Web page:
People often wonder where and how they should use infographics. Our answer? Use them wherever it makes sense!

Infographics are great to use in presentations where you want to supplement any data in a more visual form that doesn’t detract from your speech. They’re also great for use on social media, where attention spans are short and you need to think of creative ways to “stop the scroll.”

The important thing to remember with infographics is that you want them to be digestible and accessible—so when picking where to use infographics, keep in mind the amount of information you’re wanting to convey and how easy it is for readers to receive and understand the information you’re presenting.

For high-traffic areas (like your social media account), it’s better to create a shorter infographic versus a longer one, and keep in mind that super large file sizes that make your infographic hard to download or using super tiny script to fit a lot of information in one space will reduce the effectiveness of your infographic.

Other smart ways to use infographics:

  • Printed flyers
  • Postcards
  • Social media graphic series
  • Business plan or an investor slide deck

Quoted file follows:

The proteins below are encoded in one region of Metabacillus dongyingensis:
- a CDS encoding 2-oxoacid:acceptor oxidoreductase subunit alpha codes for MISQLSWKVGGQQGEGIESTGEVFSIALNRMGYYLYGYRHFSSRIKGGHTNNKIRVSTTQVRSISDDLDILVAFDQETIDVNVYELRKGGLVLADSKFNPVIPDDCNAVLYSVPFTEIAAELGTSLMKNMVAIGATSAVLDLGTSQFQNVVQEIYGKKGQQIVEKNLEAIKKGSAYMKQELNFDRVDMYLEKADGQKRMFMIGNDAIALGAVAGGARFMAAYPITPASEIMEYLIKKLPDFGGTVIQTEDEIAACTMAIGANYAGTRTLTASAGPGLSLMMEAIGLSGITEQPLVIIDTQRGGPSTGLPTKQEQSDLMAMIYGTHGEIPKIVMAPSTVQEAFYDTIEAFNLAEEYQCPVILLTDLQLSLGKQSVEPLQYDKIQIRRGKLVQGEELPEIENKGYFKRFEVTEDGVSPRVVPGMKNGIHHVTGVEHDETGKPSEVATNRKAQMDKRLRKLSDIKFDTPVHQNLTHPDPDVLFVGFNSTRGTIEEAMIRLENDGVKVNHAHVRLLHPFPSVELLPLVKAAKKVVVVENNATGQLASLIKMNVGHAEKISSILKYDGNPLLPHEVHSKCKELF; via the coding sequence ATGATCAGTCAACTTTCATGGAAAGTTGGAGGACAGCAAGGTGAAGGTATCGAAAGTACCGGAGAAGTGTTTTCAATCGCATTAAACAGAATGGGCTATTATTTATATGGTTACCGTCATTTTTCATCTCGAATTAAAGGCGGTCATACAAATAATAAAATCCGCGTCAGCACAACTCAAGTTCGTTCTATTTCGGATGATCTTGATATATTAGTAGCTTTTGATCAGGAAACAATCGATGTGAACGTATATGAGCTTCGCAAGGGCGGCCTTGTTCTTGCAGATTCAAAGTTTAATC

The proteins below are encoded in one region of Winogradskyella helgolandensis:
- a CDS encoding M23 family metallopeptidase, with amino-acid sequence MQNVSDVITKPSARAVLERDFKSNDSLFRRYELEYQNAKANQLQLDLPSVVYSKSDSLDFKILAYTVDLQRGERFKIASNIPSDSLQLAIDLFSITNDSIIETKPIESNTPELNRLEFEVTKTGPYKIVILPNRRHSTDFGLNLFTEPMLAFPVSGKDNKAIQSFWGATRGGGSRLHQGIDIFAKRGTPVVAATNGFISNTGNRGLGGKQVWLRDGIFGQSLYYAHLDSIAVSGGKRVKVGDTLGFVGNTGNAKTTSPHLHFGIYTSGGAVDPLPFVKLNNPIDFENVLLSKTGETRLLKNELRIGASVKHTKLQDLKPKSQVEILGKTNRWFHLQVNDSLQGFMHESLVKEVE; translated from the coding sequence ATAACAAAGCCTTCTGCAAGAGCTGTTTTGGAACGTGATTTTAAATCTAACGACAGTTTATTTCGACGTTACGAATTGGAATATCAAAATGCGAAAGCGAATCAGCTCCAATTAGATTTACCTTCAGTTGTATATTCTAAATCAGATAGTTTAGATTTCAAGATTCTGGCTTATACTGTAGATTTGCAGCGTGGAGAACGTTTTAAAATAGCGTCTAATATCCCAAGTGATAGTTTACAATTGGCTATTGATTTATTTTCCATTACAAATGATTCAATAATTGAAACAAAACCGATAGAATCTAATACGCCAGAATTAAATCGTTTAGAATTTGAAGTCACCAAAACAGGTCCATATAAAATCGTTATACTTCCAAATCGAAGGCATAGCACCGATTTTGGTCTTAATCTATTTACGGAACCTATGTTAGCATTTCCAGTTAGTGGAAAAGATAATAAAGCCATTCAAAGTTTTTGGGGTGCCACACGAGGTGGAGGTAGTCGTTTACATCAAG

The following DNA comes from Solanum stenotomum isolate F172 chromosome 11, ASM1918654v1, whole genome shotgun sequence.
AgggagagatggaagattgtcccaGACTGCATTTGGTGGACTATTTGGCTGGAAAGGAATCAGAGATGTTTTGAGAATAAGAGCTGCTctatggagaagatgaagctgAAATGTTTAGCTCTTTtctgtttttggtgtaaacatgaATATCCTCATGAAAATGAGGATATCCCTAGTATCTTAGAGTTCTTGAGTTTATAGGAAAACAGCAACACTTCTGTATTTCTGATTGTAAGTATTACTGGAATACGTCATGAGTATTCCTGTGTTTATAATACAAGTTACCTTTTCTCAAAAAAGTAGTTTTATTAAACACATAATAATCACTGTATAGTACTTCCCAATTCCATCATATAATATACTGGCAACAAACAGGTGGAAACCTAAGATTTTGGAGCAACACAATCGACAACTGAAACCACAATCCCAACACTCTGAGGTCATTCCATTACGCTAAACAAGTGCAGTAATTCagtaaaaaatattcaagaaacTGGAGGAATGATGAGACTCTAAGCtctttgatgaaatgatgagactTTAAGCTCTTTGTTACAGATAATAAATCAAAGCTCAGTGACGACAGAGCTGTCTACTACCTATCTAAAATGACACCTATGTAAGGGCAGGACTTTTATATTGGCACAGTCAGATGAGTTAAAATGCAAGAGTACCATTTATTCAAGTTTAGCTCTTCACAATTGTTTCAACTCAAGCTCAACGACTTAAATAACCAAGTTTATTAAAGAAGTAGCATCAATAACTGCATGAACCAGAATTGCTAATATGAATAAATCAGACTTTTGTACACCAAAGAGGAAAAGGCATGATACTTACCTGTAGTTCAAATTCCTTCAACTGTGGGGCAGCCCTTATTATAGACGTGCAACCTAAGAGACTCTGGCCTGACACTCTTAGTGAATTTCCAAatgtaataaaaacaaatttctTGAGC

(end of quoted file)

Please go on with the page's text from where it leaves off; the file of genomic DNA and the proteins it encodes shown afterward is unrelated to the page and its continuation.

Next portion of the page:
• Testimonials
  • Explainer videos

How to Make a Good Infographic

Okay, so you’re sold on the idea of creating infographics for your business. Now you’re probably wondering: How do I make a good infographic? Before you attempt to do it on your own, make sure you can answer two questions:

  1. How can I make this infographic super simple for readers to understand?
  2. What elements do I need to add to keep in line with my visual brand?

Note that different lengths of infographics work on different platforms. For example, a longer infographic that you have to scroll through a few times to see all the info works well on blogs and emails, but gets cut off on social media. Likewise, square infographics that have to be shared on a presentation screen should be sized appropriately as to not appear blurry across an auditorium.

Before you pick up your mouse to start getting your hands on an infographic template, you also want to keep in mind how the infographic will tie into your visual brand. (Check out our archives for a good primer on building a successful visual brand.) Just as your logo, website, and other sales materials should be cohesive and memorable, the same goes for any infographics you create.

Whether you’re using infographics as part of your business plan, in a testimonial, or in a specific piece of marketing collateral, you must remember that good infographics tell a story. Infographics take the hard facts and figures and put them together in a way that connects the dots for your readers and tells the story behind the data. You want this data to be easy to grasp but also engaging.

Do you need help connecting the dots when it comes to creating effective content—yes, even infographics—for your business? Our Harvest Media team specializes in designing graphics that help tell your business’s unique story. Contact us to learn more.